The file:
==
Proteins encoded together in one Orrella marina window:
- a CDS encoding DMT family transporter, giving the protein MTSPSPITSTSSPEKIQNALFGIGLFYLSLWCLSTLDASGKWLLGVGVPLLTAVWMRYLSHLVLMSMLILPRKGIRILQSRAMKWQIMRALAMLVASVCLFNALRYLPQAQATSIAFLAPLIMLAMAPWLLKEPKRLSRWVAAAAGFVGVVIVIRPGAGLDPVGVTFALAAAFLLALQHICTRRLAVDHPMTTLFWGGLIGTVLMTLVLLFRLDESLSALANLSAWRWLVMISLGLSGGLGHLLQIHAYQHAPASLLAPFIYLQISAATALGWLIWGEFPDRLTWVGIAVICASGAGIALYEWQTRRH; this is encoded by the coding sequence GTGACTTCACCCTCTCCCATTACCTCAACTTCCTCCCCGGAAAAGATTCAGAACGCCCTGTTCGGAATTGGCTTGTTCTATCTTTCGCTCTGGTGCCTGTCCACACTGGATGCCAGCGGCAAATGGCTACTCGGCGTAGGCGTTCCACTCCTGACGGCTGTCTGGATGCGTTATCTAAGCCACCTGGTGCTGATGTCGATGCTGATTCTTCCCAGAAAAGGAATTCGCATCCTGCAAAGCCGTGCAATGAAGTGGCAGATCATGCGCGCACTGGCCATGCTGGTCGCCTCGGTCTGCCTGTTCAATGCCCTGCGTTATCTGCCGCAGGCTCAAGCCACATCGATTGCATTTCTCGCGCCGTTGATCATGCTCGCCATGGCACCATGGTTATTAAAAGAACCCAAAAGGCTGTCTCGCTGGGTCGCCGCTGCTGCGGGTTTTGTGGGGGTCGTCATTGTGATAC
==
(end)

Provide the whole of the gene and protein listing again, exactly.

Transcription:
Proteins encoded together in one Orrella marina window:
- a CDS encoding DMT family transporter, giving the protein MTSPSPITSTSSPEKIQNALFGIGLFYLSLWCLSTLDASGKWLLGVGVPLLTAVWMRYLSHLVLMSMLILPRKGIRILQSRAMKWQIMRALAMLVASVCLFNALRYLPQAQATSIAFLAPLIMLAMAPWLLKEPKRLSRWVAAAAGFVGVVIVIRPGAGLDPVGVTFALAAAFLLALQHICTRRLAVDHPMTTLFWGGLIGTVLMTLVLLFRLDESLSALANLSAWRWLVMISLGLSGGLGHLLQIHAYQHAPASLLAPFIYLQISAATALGWLIWGEFPDRLTWVGIAVICASGAGIALYEWQTRRH; this is encoded by the coding sequence GTGACTTCACCCTCTCCCATTACCTCAACTTCCTCCCCGGAAAAGATTCAGAACGCCCTGTTCGGAATTGGCTTGTTCTATCTTTCGCTCTGGTGCCTGTCCACACTGGATGCCAGCGGCAAATGGCTACTCGGCGTAGGCGTTCCACTCCTGACGGCTGTCTGGATGCGTTATCTAAGCCACCTGGTGCTGATGTCGATGCTGATTCTTCCCAGAAAAGGAATTCGCATCCTGCAAAGCCGTGCAATGAAGTGGCAGATCATGCGCGCACTGGCCATGCTGGTCGCCTCGGTCTGCCTGTTCAATGCCCTGCGTTATCTGCCGCAGGCTCAAGCCACATCGATTGCATTTCTCGCGCCGTTGATCATGCTCGCCATGGCACCATGGTTATTAAAAGAACCCAAAAGGCTGTCTCGCTGGGTCGCCGCTGCTGCGGGTTTTGTGGGGGTCGTCATTGTGATAC